Dragonlord: Chapter 36

Bastien watched as another knight escorted Lammert, Efua, and Mikaere to rooms within the castle.  His father was no fool.  Though Lammert could not be arrested, his father ordered a guard placed.  He’d be watched at all times and if he did try anything, he’d quickly find himself in a cell.  Maela and Rachel exchanged worried glances.  Aurel turned toward them.  “Ladies, I can arrange rooms or an escort to take you wherever…”  he trailed off uncertainly.

“Master Rien told us to stay with Bast.”  Rachel shifted her weight from foot to foot before turning her eyes to him.  “Bast?”

“It’s alright, Rachel.  You’ll be safe here…”  He trailed off when he saw the scared look on Maela’s face.  Bastien swallowed.  The last time she’d been in a castle…  “Father, could we arrange them a room near mine?”

“Bastien?”  Aurel blinked before giving the women an uncertain look.

“They are under my protection.”

“Of course.”  Aurel nodded.  “Yes.  It will be arranged, and I will have one of the servants fetch them, er…”  His father blushed a little.  “Proper attire.”  He shifted a little.  “Come.  Let’s get those collars off all of you.”

“But…”  Rachel’s eyes went wide.  “Bast, what if someone thinks we…”

“It’s alright, Rachel.”  Bastien held up a hand.  “It’s alright.  We’ll get…”  He exhaled.  “Trust me.”

Rachel gave him another fearful look, but Maela put a hand on her shoulder.  “Sister, it’s Bast.  You know he won’t let anyone hurt us.”  Maela smiled.

“Alright.”  Rachel slowly nodded.  “If Bast thinks it is best, then…”  She nodded again.  “Alright.”


The ‘cell’ looked like a bedroom at first glance.  Until one noted it contained nothing but the bed and there were bars even on the small windows.  A child couldn’t have squeezed through.  The door was a metal grate, ensuring his guards could observe him.  Blood and ashes, he’d actually started to trust Lammert.  Rien exhaled.

Ordering Bast to free him would mean setting him on his own people.  He’d promised his knight that was an order he’d never give.  And these weren’t just Bast’s countrymen, this place had been his home.  The guards wore the Kohler hound.  If Lammert were in range, he’d break the man’s jaw.  A neat trap and he’d walked right into it.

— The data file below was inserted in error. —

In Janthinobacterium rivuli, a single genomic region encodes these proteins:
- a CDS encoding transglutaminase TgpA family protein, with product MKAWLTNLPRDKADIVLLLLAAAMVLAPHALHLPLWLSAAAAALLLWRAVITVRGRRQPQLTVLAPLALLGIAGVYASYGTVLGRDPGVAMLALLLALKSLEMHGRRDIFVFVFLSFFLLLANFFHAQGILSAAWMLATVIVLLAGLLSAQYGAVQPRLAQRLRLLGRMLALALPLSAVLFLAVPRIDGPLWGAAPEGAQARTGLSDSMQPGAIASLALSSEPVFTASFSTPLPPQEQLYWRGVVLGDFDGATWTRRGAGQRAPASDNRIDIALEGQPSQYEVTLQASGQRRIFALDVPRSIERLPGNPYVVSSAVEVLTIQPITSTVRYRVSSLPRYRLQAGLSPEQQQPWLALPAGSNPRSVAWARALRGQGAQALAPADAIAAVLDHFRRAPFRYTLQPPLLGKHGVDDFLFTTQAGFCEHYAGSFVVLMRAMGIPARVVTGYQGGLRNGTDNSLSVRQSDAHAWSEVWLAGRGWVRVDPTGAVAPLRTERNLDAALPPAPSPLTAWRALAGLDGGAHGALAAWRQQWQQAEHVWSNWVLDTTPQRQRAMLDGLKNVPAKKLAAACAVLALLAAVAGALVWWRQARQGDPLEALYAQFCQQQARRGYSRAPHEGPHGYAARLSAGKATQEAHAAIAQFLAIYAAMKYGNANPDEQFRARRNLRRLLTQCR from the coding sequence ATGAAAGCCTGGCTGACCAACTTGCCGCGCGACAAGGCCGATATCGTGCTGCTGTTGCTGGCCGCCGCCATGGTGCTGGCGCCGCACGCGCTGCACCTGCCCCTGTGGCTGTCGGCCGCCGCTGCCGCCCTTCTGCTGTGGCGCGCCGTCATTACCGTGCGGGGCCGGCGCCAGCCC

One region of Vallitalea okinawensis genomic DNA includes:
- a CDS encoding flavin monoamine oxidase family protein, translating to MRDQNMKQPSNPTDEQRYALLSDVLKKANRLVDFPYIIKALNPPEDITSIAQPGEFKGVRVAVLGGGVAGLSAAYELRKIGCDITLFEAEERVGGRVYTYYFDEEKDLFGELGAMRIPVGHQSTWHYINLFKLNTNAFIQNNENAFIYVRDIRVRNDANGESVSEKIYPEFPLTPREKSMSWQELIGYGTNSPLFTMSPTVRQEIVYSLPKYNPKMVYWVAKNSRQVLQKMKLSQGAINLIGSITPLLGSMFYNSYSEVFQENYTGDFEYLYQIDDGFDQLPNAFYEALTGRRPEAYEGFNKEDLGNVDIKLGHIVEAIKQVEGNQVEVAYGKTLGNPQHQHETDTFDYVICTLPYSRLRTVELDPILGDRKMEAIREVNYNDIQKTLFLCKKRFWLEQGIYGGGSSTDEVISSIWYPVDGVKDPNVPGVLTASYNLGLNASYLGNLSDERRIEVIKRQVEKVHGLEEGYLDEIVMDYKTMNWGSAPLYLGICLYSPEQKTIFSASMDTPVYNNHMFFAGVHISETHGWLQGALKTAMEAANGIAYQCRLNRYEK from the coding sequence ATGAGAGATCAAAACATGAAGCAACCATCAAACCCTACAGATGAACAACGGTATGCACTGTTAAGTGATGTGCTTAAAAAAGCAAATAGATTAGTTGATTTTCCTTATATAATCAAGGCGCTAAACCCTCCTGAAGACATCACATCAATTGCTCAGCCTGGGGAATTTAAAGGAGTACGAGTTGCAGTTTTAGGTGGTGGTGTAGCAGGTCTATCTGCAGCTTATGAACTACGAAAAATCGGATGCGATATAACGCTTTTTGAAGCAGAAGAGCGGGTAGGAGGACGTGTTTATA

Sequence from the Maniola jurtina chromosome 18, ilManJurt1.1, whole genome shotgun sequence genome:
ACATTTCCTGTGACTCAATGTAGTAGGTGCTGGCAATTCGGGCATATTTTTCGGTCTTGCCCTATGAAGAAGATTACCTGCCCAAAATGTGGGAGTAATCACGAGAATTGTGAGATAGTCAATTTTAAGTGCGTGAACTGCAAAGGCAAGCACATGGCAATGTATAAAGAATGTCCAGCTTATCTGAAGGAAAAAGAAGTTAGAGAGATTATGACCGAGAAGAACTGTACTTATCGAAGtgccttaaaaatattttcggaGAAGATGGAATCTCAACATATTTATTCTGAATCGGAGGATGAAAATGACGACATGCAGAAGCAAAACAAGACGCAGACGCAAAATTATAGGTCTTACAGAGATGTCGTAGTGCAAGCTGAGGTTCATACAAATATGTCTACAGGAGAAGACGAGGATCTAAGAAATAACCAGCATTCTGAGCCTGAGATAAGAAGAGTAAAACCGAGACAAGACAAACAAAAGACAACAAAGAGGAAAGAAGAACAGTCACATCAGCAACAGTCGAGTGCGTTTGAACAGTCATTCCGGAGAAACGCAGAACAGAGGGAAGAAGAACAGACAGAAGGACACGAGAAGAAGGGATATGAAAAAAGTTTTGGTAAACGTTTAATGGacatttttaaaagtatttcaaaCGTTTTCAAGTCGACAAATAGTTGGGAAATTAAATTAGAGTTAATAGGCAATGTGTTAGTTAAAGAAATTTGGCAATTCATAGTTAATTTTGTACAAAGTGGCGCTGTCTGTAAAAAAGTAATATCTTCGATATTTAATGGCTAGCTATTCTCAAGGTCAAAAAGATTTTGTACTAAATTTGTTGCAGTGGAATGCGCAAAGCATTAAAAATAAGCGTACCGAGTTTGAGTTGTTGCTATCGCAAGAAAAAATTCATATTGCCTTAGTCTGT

Except he’d led.  Rien frowned.  They hadn’t been following Lammert.  Rien himself had chosen their path.  How the hell then could Lammert have…  He’d have had to send that message before being arrested by Rutger, because he certainly hadn’t had the chance to send it after.  Rien sat down on the bed.  Lammert’s spy network was apparently far better than he’d let on, if that were true.

If that were true why hadn’t Lammert just eliminated Rutger?  Especially since he had clearly no intention of remaining in the Wildlands.  He’d burned that bridge thoroughly.  Efua clearly knew her poisons, and Lammert had proved willing to use such things.  Perhaps blood did tell after all.

Or perhaps he was just an idiot who had no fucking idea what was going on around him.  Rien sighed.  And now he was a prisoner.  Wonderful.


He rubbed at his wrists, then reached a hand up to touch where the collar had been.  After months of wearing it, it felt strange to be free of its weight.  Yet it was never the collar that had bound him.

Bastien saw the twins settled into a room.  The girls were drawing stares, and it was somewhat galling to realized they weren’t entirely wrong to be frightened.  Had they been on their own, it was possible some of the men might have tried to take advantage.  Several of them had been murmuring about Manisar and bed-slaves.  He really hoped he wasn’t going to have to kill anyone.

From the sitting room, he could keep an eye on their door.  He was staring out the window when his father found him there only a few minutes later.  A smile came to his face when he saw the girl following Aurel.  “Sir Bastien!”  Nadja flung herself at him.

“Lady Nadja.”  He returned her hug.  “You got taller.”

“You got stolen!”  Nadja glared up at him.  “Your Papa and I thought you were dead and…”  Her voice trembled a little.  “I thought you died saving me.”

Slowly, he knelt, so they were face to face.  “Nothing was your fault, Nadja.”

She nodded.  “Um, I…”  She shifted her weight from foot to foot.  Then she leaned forward.  “Your Papa gave me your horse before we knew you were alive.”

“Gods above.”  He shook his head.  “You’ve probably spoiled him completely rotten by now.”  He exhaled loudly.  “Guess you’re stuck with him.”

Nadja grinned before hugging him again.  “I’m glad you’re not dead.”

“I was worried about you too.”  He smiled.

Aurel waited until Nadja had finished telling Bastien about her time in the palace before sending her back to her governess.  Then he took a deep breath.  “Talk to me, Bastien, because…”  Aurel sighed.  “I am more than a little confused about what is going on here.”

“I am confused about parts of it myself.”  Bastien folded his arms before turning to look out the window again.  “Father, I…”  He closed his eyes and took a few deep breaths.  “I owe Rien — Marinus Draak – my fealty.”

“What?”  Aurel’s voice betrayed his shock.

“That’s…”  He turned back toward his father.  “How I convinced him to let me send the warning.”

“Then he was the one who led the attack against —”